Parents in Dapchi are reeling from the highest-profile mass abduction since the Chibok kidnapping by Boko Haram
By Adaobi Tricia Nwaubani
ABUJA, March 20 (Thomson Reuters Foundation) - Yakubu Nkeki knows just what to say when he meets the parents of 110 Nigerian schoolgirls kidnapped by suspected Boko Haram militants in the northeastern town of Dapchi last month.
His daughter was among some 220 Chibok girls abducted by the insurgents in 2014, which shot Nigeria's nine-year-old conflict with Boko Haram into the global spotlight, sparking a global outcry and the viral online campaign #BringBackOurGirls.
"We will tell them to exercise patience," Nkeki told the Thomson Reuters Foundation by phone, ahead of a trip by about 30 Chibok parents to Dapchi, as it reels from the highest-profile mass abduction since the Chibok kidnapping.
President Muhammadu Buhari called the Feb 19. attack a "national disaster" and said the government would not rest until the last girl had been found and released.
The parents set off on Tuesday morning for a six-hour drive through narrow country roads to offer advice and condolences to grieving families in the small town of Dapchi, some 275 km (171 miles) northwest.
"When it happened to us, some parents refused to eat, crying day and night for almost a year," said Nkeki, chairman of the Chibok parents' association.
"Due to the trauma, 18 parents have died. We don't want them to go through that."
Nkeki's daughter, Maimuna, was among 21 girls released after almost three years in captivity, following negotiations between the Nigerian government and Boko Haram. More than 100 Chibok girls have been freed, found or rescued by the military.
Nigeria's presidency has said that it plans to negotiate for the release of the 110 Dapchi girls.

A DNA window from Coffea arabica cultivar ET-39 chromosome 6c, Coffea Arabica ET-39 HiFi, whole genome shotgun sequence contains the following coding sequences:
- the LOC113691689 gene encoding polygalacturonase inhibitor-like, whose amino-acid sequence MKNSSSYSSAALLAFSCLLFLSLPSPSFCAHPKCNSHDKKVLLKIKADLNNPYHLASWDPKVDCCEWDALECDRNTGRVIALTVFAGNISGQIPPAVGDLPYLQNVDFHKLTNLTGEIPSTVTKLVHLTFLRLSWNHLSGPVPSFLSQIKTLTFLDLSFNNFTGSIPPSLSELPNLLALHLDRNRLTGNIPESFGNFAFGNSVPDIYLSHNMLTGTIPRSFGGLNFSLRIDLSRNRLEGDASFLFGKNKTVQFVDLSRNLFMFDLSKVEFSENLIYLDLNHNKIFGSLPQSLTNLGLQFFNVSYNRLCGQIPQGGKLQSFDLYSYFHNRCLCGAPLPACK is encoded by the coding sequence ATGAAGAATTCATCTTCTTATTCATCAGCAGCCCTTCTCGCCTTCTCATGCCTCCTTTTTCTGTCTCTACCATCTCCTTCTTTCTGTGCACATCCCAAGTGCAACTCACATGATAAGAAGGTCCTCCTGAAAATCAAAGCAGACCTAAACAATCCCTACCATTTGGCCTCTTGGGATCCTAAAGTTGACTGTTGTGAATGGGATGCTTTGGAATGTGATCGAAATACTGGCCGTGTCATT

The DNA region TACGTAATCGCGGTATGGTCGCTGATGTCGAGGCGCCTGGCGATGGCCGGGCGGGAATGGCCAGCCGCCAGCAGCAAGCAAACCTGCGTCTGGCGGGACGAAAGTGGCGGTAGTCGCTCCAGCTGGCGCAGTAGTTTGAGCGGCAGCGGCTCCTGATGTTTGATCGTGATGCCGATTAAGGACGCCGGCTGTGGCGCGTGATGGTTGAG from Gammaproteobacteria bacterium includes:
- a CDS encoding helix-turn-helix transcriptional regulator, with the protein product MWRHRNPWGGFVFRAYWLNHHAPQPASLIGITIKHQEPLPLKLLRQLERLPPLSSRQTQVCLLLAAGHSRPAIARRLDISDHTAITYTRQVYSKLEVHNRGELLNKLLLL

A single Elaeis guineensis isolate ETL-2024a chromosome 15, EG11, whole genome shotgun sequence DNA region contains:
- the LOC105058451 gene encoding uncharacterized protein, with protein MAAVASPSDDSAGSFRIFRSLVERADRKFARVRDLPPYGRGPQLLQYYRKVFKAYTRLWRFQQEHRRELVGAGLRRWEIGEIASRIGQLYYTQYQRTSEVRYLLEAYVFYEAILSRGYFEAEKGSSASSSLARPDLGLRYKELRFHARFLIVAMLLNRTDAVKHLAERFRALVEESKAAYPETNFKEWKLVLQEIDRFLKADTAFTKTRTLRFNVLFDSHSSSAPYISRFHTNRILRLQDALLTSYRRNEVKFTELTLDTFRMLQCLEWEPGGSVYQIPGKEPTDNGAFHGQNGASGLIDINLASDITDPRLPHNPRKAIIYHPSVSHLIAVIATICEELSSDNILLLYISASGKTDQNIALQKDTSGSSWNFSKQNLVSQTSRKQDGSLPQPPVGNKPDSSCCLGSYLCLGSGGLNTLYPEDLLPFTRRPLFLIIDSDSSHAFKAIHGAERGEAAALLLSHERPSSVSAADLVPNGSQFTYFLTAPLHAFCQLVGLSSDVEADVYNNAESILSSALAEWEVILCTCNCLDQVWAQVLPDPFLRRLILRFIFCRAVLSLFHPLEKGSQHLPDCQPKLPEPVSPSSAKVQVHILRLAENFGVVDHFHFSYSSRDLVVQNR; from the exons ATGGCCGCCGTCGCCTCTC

"We will comfort them and tell them that they should be patient and wait as we too still wait," said Yana Galang, one of 10 Chibok mothers headed to Dapchi, whose daughter, Rifkatu, is among more than 100 Chibok girls still in Boko Haram captivity.
The Dapchi parents hope their visitors will advise them how to advocate for their daughters' release.
"We are new to the system. Maybe they will guide us on how to confront the government from local to the federal level up to the international level," said Kachalla Bukar, secretary of the Dapchi parents' association.
"They can also show us how to work with any other person that will help us," added the farmer, 46, whose 14-year-old daughter, Aisha, is missing.
The parents of the Dapchi schoolgirls have said that they hope the #BringBackOurGirls campaign can help to secure their daughters' release.
(Reporting by Adaobi Tricia Nwaubani; Editing by Katy Migiro. Please credit the Thomson Reuters Foundation, the charitable arm of Thomson Reuters, that covers humanitarian news, women's rights, trafficking, property rights, climate change and resilience. Visit http://news.trust.org to see more stories.)
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